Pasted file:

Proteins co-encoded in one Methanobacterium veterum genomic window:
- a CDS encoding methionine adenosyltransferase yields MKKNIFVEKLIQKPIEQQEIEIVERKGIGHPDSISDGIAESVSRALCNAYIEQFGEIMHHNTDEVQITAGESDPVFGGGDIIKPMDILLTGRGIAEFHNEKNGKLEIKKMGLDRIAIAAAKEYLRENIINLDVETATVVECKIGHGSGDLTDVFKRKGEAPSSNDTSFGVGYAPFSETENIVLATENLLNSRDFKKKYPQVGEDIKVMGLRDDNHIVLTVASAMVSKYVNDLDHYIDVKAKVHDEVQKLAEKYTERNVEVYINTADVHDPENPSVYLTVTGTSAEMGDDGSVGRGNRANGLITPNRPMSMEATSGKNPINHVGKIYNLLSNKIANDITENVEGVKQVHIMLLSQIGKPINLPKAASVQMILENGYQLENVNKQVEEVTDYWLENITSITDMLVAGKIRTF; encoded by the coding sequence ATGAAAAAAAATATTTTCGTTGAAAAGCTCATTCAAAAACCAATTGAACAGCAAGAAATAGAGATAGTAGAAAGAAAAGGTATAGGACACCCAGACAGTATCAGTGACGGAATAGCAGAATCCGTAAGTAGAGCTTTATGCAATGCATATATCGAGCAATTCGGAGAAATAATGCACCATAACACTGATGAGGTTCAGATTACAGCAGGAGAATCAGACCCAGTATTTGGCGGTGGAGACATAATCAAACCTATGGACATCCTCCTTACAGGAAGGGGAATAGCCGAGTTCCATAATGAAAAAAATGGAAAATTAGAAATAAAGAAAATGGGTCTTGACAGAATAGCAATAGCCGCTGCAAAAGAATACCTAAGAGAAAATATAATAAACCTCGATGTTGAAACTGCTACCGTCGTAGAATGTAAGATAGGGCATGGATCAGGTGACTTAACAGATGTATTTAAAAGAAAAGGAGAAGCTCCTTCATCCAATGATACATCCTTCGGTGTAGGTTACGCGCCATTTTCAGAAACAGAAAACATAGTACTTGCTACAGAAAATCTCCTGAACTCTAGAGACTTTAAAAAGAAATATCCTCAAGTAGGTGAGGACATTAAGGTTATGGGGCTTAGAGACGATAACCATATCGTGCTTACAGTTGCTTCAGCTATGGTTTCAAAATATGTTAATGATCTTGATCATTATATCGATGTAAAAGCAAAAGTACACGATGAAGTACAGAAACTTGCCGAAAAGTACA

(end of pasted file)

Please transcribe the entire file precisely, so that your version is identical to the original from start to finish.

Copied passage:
Proteins co-encoded in one Methanobacterium veterum genomic window:
- a CDS encoding methionine adenosyltransferase yields MKKNIFVEKLIQKPIEQQEIEIVERKGIGHPDSISDGIAESVSRALCNAYIEQFGEIMHHNTDEVQITAGESDPVFGGGDIIKPMDILLTGRGIAEFHNEKNGKLEIKKMGLDRIAIAAAKEYLRENIINLDVETATVVECKIGHGSGDLTDVFKRKGEAPSSNDTSFGVGYAPFSETENIVLATENLLNSRDFKKKYPQVGEDIKVMGLRDDNHIVLTVASAMVSKYVNDLDHYIDVKAKVHDEVQKLAEKYTERNVEVYINTADVHDPENPSVYLTVTGTSAEMGDDGSVGRGNRANGLITPNRPMSMEATSGKNPINHVGKIYNLLSNKIANDITENVEGVKQVHIMLLSQIGKPINLPKAASVQMILENGYQLENVNKQVEEVTDYWLENITSITDMLVAGKIRTF; encoded by the coding sequence ATGAAAAAAAATATTTTCGTTGAAAAGCTCATTCAAAAACCAATTGAACAGCAAGAAATAGAGATAGTAGAAAGAAAAGGTATAGGACACCCAGACAGTATCAGTGACGGAATAGCAGAATCCGTAAGTAGAGCTTTATGCAATGCATATATCGAGCAATTCGGAGAAATAATGCACCATAACACTGATGAGGTTCAGATTACAGCAGGAGAATCAGACCCAGTATTTGGCGGTGGAGACATAATCAAACCTATGGACATCCTCCTTACAGGAAGGGGAATAGCCGAGTTCCATAATGAAAAAAATGGAAAATTAGAAATAAAGAAAATGGGTCTTGACAGAATAGCAATAGCCGCTGCAAAAGAATACCTAAGAGAAAATATAATAAACCTCGATGTTGAAACTGCTACCGTCGTAGAATGTAAGATAGGGCATGGATCAGGTGACTTAACAGATGTATTTAAAAGAAAAGGAGAAGCTCCTTCATCCAATGATACATCCTTCGGTGTAGGTTACGCGCCATTTTCAGAAACAGAAAACATAGTACTTGCTACAGAAAATCTCCTGAACTCTAGAGACTTTAAAAAGAAATATCCTCAAGTAGGTGAGGACATTAAGGTTATGGGGCTTAGAGACGATAACCATATCGTGCTTACAGTTGCTTCAGCTATGGTTTCAAAATATGTTAATGATCTTGATCATTATATCGATGTAAAAGCAAAAGTACACGATGAAGTACAGAAACTTGCCGAAAAGTACA